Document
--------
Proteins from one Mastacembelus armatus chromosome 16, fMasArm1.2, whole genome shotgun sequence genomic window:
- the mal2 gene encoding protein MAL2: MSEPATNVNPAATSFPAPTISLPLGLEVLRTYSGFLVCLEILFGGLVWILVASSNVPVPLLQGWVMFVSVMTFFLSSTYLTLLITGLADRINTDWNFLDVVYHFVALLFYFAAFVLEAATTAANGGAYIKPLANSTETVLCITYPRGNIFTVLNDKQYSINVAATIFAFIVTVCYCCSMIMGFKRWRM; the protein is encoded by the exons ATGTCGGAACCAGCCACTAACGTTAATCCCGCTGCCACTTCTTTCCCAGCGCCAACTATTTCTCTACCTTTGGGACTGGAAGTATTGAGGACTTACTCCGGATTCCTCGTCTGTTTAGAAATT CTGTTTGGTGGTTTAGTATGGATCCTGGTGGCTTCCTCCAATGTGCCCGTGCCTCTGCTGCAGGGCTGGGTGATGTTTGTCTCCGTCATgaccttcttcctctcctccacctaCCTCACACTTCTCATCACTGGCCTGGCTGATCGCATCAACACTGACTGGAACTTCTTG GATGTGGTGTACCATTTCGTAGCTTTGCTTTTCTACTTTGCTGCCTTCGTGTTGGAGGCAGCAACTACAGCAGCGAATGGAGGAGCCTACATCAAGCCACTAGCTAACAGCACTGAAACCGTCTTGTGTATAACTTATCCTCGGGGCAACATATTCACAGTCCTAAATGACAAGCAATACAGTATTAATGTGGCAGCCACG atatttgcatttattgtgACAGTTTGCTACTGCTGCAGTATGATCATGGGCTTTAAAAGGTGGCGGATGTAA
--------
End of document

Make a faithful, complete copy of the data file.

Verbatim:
Proteins from one Mastacembelus armatus chromosome 16, fMasArm1.2, whole genome shotgun sequence genomic window:
- the mal2 gene encoding protein MAL2: MSEPATNVNPAATSFPAPTISLPLGLEVLRTYSGFLVCLEILFGGLVWILVASSNVPVPLLQGWVMFVSVMTFFLSSTYLTLLITGLADRINTDWNFLDVVYHFVALLFYFAAFVLEAATTAANGGAYIKPLANSTETVLCITYPRGNIFTVLNDKQYSINVAATIFAFIVTVCYCCSMIMGFKRWRM; the protein is encoded by the exons ATGTCGGAACCAGCCACTAACGTTAATCCCGCTGCCACTTCTTTCCCAGCGCCAACTATTTCTCTACCTTTGGGACTGGAAGTATTGAGGACTTACTCCGGATTCCTCGTCTGTTTAGAAATT CTGTTTGGTGGTTTAGTATGGATCCTGGTGGCTTCCTCCAATGTGCCCGTGCCTCTGCTGCAGGGCTGGGTGATGTTTGTCTCCGTCATgaccttcttcctctcctccacctaCCTCACACTTCTCATCACTGGCCTGGCTGATCGCATCAACACTGACTGGAACTTCTTG GATGTGGTGTACCATTTCGTAGCTTTGCTTTTCTACTTTGCTGCCTTCGTGTTGGAGGCAGCAACTACAGCAGCGAATGGAGGAGCCTACATCAAGCCACTAGCTAACAGCACTGAAACCGTCTTGTGTATAACTTATCCTCGGGGCAACATATTCACAGTCCTAAATGACAAGCAATACAGTATTAATGTGGCAGCCACG atatttgcatttattgtgACAGTTTGCTACTGCTGCAGTATGATCATGGGCTTTAAAAGGTGGCGGATGTAA